- Date published:
4:01 pm, August 16th, 2016 - 175 comments
Categories: child welfare, class, class war, discrimination, housing, human rights, Media, welfare - Tags: child poverty, national shame, neo-liberalism, New Zealand, poverty
New Zealand making front page news in international media again. This time in a piece by Eleanor Ainge Roy in the Guardian. Below are some quoted excerpts from a piece that really should be read in full.
One-third of the country’s children, or 300,000, now live below the poverty line – 45,000 more than a year ago.
…, houses are wooden, damp and mouldy and often hold in excess of 10 people. Young children walk the streets in mid-winter with no shoes and gummy eyes. Looming over polluted streams and rubbish-strewn parks is the vast Double Brown Beer Brewery.
“Child poverty has always been here – especially among Maori and Pacific populations – but it wasn’t until homeless people started interrupting middle-class voters having coffee in central Auckland that the government decided to ‘tackle’ it.” said Kaa.
“If it’s segregated in South Auckland, fine. If it’s interrupting my latte asking me for money, we have a problem.”
“The consistent message from the government is that work is the route out of poverty, even though around 37% of children in poverty have two parents with two incomes,” said associate professor Michael Anthony O’Brien from the school of social work at Auckland University, who is also a member of the Child Poverty Action Group.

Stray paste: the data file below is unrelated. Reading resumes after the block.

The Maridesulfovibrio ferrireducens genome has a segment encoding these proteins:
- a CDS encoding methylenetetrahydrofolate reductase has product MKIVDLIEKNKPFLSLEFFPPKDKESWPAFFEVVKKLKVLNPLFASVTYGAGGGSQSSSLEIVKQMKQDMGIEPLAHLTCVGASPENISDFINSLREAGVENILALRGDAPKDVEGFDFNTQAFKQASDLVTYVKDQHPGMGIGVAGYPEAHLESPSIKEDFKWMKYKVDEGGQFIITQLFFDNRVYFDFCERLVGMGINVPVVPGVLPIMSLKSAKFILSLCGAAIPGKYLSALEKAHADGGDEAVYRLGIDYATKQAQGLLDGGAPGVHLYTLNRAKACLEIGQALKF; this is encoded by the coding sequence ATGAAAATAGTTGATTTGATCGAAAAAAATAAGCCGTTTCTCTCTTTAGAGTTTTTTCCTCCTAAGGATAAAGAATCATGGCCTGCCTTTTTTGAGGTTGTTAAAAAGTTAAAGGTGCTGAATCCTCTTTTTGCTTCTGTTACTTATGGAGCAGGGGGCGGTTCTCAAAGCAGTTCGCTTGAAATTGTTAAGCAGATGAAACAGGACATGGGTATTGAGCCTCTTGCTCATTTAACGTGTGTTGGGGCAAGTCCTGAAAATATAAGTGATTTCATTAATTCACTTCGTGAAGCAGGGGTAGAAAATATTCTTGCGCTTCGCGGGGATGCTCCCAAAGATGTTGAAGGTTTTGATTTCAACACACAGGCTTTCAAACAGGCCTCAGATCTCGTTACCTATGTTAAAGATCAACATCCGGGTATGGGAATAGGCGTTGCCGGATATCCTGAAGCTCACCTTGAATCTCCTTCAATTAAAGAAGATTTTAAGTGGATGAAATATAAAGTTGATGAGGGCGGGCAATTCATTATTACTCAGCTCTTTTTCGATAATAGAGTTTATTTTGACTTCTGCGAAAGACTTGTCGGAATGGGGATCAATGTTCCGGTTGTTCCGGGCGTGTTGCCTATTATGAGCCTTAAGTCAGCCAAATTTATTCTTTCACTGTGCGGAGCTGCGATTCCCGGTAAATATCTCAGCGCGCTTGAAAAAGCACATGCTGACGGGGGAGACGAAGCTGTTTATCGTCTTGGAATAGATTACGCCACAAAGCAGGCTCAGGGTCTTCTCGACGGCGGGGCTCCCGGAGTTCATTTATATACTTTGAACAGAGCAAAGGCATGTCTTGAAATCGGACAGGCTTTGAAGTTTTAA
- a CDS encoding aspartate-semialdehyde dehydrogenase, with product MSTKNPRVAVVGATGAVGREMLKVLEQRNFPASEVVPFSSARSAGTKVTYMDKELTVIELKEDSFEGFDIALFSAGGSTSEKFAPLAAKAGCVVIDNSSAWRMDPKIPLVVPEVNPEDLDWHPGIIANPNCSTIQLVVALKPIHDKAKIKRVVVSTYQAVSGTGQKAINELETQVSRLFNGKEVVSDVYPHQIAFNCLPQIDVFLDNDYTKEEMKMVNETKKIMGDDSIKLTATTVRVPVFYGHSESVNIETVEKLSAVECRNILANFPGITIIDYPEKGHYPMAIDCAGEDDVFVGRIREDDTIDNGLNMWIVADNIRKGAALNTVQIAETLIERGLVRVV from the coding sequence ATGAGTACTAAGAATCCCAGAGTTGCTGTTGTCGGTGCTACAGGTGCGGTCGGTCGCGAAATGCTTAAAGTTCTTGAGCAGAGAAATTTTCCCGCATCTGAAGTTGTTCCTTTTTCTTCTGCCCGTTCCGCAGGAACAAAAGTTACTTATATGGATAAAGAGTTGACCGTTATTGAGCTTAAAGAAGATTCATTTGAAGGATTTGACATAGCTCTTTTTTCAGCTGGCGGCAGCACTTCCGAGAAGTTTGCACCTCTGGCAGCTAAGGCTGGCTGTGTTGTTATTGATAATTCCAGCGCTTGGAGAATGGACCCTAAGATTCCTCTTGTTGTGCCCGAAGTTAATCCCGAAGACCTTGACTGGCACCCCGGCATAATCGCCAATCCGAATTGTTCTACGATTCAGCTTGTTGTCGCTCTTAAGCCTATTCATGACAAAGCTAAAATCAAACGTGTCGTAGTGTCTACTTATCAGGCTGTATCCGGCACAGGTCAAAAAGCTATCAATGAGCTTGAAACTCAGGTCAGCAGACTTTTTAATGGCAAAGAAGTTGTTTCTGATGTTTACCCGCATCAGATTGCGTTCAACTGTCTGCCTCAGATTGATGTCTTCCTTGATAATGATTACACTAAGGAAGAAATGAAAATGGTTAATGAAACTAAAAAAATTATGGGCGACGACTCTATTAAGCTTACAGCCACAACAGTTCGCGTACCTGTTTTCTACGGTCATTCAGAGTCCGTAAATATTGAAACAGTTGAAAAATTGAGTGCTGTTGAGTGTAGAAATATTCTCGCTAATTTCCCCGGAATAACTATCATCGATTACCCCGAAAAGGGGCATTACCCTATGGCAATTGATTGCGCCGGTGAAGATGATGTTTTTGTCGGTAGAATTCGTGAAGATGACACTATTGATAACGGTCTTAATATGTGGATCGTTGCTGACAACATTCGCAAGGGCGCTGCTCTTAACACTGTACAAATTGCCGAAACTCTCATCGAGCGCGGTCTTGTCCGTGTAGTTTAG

“The government is doing as little as they can get away with … the most significant action they’ve taken is increasing the benefit by about $25 a week for beneficiaries with kids. That’s it – that’s the biggest thing they’ve done.”
Darrin Hodgetts, a professor of societal psychology at Massey University and an expert on poverty in New Zealand, said the government’s stance that jobs would lead poor families out of poverty was nothing more than propaganda.
“We have to stop blaming the poor for being poor,” he said.
“The myth that these families are somehow inherently dysfunctional and they can’t look after their kids. That is not true. That children are failing because their families are bad. It is not true. The state is abusive, the welfare system is abusive, and after decades of this many people can’t cope.”
“It’s cut-throat in New Zealand. If you’re struggling you get left behind.”
As Saitu pores over files of documentation – applications for benefits, applications for disability assistance, applications for help – her two daughters draw pictures in the misted glass of the motel room. Looking in from outside the whole door is covered in their finger paintings – squiggly patterns, rain drops and a frowning sun.
“New Zealand is ashamed of us, they want to forget about us,” said Saitu, aggressively wiping tears from her eyes.
“New Zealand doesn’t want my children.”